Quantum processor's prime feat raises security issues

Quantum processor's prime feat raises security issues

Summary: California researchers report a breakthrough with the creation of a solid-state quantum processor that could ultimately have a bearing on future cryptographic techniques.

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Researchers in California have designed and built a quantum processor capable of factoring 15 into its primes — with major implications for computer security.

Quantum computing is famous for its potential to obliterate current cryptographic techniques. Much of cryptography today relies on the lack of processing power in classical computers to factor a very large number into its primes. Each factorisation would have to be performed sequentially, and when you are dealing with a sufficiently large number, the calculation becomes all but impossible.

Consider RSA Laboratory's largest published number. This number contains over 600 decimal digits. Factoring it with a classical computer would take longer than the age of the universe. However, quantum computing can in theory get around this obstacle by running all the necessary calculations in parallel. An encryption key would be laid bare in a stroke.

"A quantum computer can solve this problem faster than a classical computer by about 15 orders of magnitude," said Erik Lucero, a former doctoral student at the University of California Santa Barbara, now working at IBM's research labs. "This has widespread effect. A quantum computer will be a game-changer in a lot of ways, and certainly with respect to computer security."

However, making this all work in the real world is not trivial. Quantum computing by its nature is riddled with errors: it is at best probabilistic, and extremely vulnerable to perturbations in the environment.

So much so that it is genuinely impressive that Lucero and other researchers at the University of California Santa Barbara have now demonstrated a processor that can factor a number into its primes – 48 percent of the time.

"Fifteen is a small number, but what's important is we've shown that we can run a version of Peter Shor's prime-factoring algorithm on a solid-state quantum processor. This is really exciting and has never been done before," Lucero notes in the university's announcement.

Andrew Cleland, a professor of physics at UCSB and a collaborator on the experiment, said: "What is important is that the concepts used in factoring this small number remain the same when factoring much larger numbers."

He added: "We just need to scale up the size of this processor to something much larger. This won't be easy, but the path forward is clear."

Topics: Emerging Tech, Security

Lucy Sherriff

About Lucy Sherriff

Lucy Sherriff is a journalist, science geek and general liker of all things techie and clever. In a previous life she put her physics degree to moderately good use by writing about science for that other tech website, The Register. After a bit of a break, it seemed like a good time to start blogging about weird quantum stuff for ZDNet. And so here we are.

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9 comments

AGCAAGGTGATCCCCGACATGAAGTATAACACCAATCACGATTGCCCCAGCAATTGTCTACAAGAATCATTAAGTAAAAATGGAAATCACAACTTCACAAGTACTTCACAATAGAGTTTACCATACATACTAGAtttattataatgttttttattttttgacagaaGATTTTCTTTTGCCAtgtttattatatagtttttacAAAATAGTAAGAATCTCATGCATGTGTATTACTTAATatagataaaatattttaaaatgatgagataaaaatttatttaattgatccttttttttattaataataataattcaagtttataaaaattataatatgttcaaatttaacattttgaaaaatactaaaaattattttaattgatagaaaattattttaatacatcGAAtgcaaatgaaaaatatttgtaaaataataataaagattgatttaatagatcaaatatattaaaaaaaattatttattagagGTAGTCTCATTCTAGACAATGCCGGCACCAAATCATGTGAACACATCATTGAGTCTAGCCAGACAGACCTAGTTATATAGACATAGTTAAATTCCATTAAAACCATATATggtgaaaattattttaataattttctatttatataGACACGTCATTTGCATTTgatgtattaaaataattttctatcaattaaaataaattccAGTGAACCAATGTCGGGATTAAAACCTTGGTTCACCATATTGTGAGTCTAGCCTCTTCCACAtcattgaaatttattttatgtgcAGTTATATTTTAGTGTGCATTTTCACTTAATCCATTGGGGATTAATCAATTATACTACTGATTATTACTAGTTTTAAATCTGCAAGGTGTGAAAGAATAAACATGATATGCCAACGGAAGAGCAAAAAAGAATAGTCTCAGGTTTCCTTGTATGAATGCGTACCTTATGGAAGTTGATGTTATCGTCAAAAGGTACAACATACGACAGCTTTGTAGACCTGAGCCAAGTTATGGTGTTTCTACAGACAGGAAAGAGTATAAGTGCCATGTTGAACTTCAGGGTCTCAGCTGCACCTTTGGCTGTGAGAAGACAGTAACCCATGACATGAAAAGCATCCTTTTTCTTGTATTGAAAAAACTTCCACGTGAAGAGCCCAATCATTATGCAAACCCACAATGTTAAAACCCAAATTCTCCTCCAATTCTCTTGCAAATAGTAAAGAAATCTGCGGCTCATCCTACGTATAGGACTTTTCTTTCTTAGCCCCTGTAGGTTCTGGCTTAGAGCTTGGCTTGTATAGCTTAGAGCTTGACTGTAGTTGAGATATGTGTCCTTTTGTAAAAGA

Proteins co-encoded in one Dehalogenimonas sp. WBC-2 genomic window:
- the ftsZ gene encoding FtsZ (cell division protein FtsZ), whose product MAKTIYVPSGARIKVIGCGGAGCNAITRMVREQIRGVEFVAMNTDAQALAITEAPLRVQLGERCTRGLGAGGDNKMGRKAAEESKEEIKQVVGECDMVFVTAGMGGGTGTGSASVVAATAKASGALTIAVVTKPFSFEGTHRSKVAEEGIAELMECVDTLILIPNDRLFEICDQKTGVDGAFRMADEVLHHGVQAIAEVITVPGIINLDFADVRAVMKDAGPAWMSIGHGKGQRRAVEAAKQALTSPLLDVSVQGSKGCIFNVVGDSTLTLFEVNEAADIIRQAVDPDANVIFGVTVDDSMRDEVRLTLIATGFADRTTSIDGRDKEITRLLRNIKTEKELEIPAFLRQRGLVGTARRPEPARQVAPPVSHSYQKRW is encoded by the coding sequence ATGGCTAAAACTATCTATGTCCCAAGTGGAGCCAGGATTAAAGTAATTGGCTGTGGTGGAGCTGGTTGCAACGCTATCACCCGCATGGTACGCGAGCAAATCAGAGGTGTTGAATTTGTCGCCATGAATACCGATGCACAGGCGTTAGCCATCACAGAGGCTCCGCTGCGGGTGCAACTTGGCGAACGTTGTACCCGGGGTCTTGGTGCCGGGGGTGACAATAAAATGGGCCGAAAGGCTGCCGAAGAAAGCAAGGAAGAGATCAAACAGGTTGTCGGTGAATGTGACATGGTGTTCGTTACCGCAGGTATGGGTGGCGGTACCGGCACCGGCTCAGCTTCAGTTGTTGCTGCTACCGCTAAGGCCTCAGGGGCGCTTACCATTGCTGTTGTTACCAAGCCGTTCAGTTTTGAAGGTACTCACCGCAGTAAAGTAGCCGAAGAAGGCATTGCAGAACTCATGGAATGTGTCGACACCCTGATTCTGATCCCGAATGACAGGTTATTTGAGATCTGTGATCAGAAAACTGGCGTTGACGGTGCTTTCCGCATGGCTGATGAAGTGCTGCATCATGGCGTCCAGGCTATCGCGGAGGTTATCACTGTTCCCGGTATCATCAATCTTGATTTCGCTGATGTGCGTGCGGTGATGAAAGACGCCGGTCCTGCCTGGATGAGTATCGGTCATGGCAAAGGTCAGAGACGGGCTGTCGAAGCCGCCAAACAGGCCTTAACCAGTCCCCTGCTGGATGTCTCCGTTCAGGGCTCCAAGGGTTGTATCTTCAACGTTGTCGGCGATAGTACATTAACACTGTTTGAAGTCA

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  • I'll believe it when I see it

    Quantum computing keeps making promises but I still don't see any practical results.
    T1Oracle
    • Practical result?!

      You mean like THIS ARTICLE? It's like you've been shown the first transistor and you're like "I want to see something *practicle*"?! It's right in front of your face!
      BP314
      • the keyword is 50%

        What this previous commenter meant is that getting the correct result 50% of the time is not sufficient for a real "practical" application. I am sure you would not want this device counting YOUR money.
        pupkin_z
        • obviously

          quantum computing is not going to be viable for real computers any time remotely soon. but this is still cool as a glimpse of the future.
          theoilman
  • quantum computing

    We are still at the stage where Thomas Edison burned out huge numbers of light bulbs before finding out one that lasted more than seconds. We have a long way to go with quantum computing, and when it is done security will come from isolating the systems.
    hayneiii@...
  • 48% is just fine...

    If a quantum computer can find the prime factors of a large number (not 15...) about half the time, its results could then be checked by a conventional computer. If the conventional computer only needs to check the result, that can be done quite quickly on the conventional computer. And if the Wu Antrum computer is delivering the correct factors half the time, there would be only a one-in-a-million chance of not getting the answer after only twenty interactions...
    z2217
  • Sigh

    Quantum computers only affect public key ciphers like RSA. They will have little practical effect on block ciphers like AES. I wish the tech media would get this right for once.
    KodiacZiller
  • eleven years, have we quantum factored 21 yet?

    According to Wikipedia IBM used a quantum computer with 7 qubits to factor 15 in 2001, but was this a "real quantum computer" was debatable.

    That debate is now ended, but how many qubits are needed to factor a 600 digit number? Perhaps it'll take longer than the age of the universe to build a computer with that many qubits :)
    wally_333
  • They did It!

    Google, NASA, and the non-profit Universities Space Research Association (USRA) recently announced formation of the Quantum Artificial Intelligence Lab and seeded it with a brand new 512-qubit D-Wave Two quantum computer.
    Logan Cheek